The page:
“What if we tried to get the educational computer culture shaped by many voices?” asked Sherry Turkle, a professor of the sociology of science at the Massachusetts Institute of Technology, who served as a co-chairwoman of the commission that produced the report for the Washington-based American Association of University Women Educational Foundation.
The report, “Tech-Savvy: Educating Girls in the New Computer Age,” says that girls tend to associate computers with anti-social behavior and view someone who is good with computers as typically being male.
In focus groups, girls didn’t claim to be discriminated against in having opportunities to get more involved with computers; often, they simply weren’t interested. Girls criticized computer-programming classes as uninteresting and computer games as violent.
The report makes numerous recommendations for improving computer education to better engage girls, such as stepping up efforts by colleges of education to produce technology-proficient teachers, educating girls better about what kinds of computer careers are available, and urging girls to be designers of computer games and software, not just users.
John A. Vaille, the chief executive officer of the Eugene, Ore.-based International Society for Technology in Education, said the recommendations point to improvements that would be good for boys as well as girls.
He said, for example, that both girls and boys are often introduced to computers through the use of games, which doesn’t give a good sense for how technology is used in everyday life or in careers.
“It’s a tool, not a mechanism on which you destroy your adversary,” Mr. Vaille said.
And software for children should rely more on values that would engage girls, such as collaboration and communication, rather than competition and self-reliance, he argued.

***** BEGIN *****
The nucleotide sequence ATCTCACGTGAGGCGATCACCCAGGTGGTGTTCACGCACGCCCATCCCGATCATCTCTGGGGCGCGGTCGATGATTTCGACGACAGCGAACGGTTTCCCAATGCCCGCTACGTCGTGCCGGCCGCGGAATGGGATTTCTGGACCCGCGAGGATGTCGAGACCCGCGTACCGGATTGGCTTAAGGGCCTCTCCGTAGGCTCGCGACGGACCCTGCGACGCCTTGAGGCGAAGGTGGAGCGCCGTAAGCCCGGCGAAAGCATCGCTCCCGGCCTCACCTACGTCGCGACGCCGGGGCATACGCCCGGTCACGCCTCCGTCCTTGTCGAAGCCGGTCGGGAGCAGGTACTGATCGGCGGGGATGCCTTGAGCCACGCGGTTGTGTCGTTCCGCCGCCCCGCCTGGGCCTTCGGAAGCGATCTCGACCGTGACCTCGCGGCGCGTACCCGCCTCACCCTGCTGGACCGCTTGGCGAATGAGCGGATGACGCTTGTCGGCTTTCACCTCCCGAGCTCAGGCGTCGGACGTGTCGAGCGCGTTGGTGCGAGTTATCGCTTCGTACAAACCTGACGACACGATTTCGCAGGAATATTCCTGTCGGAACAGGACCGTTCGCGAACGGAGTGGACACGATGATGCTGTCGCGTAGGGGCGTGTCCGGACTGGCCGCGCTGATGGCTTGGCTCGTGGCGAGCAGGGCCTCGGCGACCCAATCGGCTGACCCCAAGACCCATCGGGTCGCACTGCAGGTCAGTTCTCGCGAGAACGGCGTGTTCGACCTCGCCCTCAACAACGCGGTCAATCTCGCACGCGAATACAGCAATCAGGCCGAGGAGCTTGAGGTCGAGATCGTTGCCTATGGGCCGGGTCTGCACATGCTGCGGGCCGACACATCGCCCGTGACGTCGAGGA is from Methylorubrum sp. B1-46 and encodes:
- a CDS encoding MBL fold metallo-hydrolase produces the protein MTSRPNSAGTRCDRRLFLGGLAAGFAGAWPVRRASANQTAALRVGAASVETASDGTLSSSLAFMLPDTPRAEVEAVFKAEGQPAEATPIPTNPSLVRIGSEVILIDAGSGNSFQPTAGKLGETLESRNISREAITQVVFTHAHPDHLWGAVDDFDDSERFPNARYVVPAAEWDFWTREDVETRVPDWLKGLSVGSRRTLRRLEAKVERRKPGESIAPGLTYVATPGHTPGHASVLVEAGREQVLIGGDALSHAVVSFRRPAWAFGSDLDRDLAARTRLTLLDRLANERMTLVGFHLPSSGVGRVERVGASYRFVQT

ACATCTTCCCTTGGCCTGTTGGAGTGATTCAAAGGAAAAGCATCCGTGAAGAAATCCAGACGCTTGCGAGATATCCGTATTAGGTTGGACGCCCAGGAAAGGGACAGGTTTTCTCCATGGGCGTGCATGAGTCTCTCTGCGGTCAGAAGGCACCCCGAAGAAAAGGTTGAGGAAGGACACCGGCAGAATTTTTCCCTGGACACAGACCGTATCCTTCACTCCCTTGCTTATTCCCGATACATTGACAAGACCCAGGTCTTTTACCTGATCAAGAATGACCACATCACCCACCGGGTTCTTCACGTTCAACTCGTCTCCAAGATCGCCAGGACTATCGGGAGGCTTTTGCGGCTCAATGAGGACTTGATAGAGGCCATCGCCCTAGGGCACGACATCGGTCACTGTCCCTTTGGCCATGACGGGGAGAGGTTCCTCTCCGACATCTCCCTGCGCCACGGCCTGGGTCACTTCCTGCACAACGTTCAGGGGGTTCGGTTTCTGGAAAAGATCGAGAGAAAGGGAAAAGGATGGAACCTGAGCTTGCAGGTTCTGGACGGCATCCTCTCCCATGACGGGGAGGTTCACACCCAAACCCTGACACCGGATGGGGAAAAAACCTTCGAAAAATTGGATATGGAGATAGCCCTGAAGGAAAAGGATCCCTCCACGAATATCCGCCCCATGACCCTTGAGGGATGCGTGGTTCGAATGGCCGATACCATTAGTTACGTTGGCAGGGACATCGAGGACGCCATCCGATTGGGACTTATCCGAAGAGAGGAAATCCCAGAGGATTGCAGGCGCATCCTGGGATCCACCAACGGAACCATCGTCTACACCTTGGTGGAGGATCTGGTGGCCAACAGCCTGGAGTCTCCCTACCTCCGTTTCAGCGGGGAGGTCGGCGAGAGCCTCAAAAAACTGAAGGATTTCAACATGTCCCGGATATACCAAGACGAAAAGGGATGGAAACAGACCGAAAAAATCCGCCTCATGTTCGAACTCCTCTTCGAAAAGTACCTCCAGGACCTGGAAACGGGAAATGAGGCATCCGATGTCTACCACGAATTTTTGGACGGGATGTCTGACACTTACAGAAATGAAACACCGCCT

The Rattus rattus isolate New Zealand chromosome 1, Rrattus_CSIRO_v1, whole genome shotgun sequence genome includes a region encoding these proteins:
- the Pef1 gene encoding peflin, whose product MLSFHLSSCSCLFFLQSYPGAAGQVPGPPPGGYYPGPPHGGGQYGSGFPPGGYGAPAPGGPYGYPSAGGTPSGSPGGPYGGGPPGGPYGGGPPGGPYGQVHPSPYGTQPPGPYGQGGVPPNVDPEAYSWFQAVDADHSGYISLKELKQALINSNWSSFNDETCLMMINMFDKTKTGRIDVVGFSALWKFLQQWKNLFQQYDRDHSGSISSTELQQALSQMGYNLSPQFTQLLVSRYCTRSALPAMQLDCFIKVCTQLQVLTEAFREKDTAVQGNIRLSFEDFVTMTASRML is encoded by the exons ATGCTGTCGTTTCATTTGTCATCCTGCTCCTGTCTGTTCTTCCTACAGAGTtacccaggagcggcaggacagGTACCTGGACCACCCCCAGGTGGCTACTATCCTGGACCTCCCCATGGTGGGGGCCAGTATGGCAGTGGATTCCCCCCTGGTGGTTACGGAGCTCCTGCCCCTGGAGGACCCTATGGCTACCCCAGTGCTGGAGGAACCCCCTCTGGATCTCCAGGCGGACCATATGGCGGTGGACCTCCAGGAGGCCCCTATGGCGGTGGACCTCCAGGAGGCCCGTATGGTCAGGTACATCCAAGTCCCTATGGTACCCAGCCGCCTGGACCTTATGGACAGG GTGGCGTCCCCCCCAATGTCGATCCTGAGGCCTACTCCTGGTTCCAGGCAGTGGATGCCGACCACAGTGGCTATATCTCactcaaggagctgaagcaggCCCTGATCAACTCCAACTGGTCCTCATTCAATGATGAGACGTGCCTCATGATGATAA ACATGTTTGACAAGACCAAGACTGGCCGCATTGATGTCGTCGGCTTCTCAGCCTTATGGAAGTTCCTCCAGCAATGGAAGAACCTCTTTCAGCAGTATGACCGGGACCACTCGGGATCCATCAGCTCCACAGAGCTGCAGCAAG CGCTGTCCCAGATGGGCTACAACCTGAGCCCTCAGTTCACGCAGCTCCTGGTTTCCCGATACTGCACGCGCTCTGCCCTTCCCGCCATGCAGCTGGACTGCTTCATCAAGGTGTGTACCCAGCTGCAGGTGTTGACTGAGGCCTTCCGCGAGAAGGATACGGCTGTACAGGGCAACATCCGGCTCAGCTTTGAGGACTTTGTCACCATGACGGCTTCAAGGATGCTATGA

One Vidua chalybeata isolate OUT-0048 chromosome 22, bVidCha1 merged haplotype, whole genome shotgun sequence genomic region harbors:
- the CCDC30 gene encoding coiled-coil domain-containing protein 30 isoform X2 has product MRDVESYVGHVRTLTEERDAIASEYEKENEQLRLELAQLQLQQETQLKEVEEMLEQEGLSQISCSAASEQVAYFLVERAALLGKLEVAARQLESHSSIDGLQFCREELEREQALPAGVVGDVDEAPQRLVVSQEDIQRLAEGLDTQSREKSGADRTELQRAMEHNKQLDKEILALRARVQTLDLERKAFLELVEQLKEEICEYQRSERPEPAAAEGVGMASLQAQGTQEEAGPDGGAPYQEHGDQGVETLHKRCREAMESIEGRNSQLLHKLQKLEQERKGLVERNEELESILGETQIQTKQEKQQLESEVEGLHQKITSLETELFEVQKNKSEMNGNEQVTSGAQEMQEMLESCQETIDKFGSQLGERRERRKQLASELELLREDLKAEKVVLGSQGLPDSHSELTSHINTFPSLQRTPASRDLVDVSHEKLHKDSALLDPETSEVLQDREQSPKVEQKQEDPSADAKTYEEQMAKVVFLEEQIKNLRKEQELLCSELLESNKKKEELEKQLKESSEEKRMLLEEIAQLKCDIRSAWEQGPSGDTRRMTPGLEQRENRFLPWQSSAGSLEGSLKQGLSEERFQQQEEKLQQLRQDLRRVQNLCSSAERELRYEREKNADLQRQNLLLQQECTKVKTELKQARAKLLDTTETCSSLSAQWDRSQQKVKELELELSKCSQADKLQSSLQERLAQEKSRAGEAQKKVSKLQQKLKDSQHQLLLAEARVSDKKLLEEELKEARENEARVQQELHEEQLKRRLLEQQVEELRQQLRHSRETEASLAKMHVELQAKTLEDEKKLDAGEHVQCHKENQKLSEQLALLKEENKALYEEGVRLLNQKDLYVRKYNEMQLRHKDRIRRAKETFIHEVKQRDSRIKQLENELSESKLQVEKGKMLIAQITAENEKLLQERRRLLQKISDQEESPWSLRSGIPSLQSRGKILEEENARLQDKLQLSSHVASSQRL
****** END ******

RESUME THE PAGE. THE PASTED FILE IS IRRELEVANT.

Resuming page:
The report is available for $12.95 by calling (202) 785-7700.
Technology in the Community: The Department of Education awarded $44 million last week to set up 214 community technology centers that will provide computers and Internet access to children and adults in urban and rural areas and economically distressed communities.
This is the second round of grants from a 1999 competition. The first round awarded $9.9 million to 40 projects. (“U.S. Ed. Dept. Launches Grant Program for Technology Centers,” Oct. 6, 1999.)
The grants are renewable for two additional years.
Like the previous winners, the new recipients include colleges and universities, school districts, educational service agencies, community foundations, counties, and museums.
President Clinton, who announced the new grants April 18, has asked Congress for $100 million for the program in his fiscal 2001 budget proposal, an amount that would be enough to fund the existing centers and add as many as 1,000 additional centers. If the money is appropriated, a new competition will be held beginning in November.
—Andrew Trotter & Mary Ann Zehr
A version of this article appeared in the April 26, 2000 edition of Education Week as Technology Update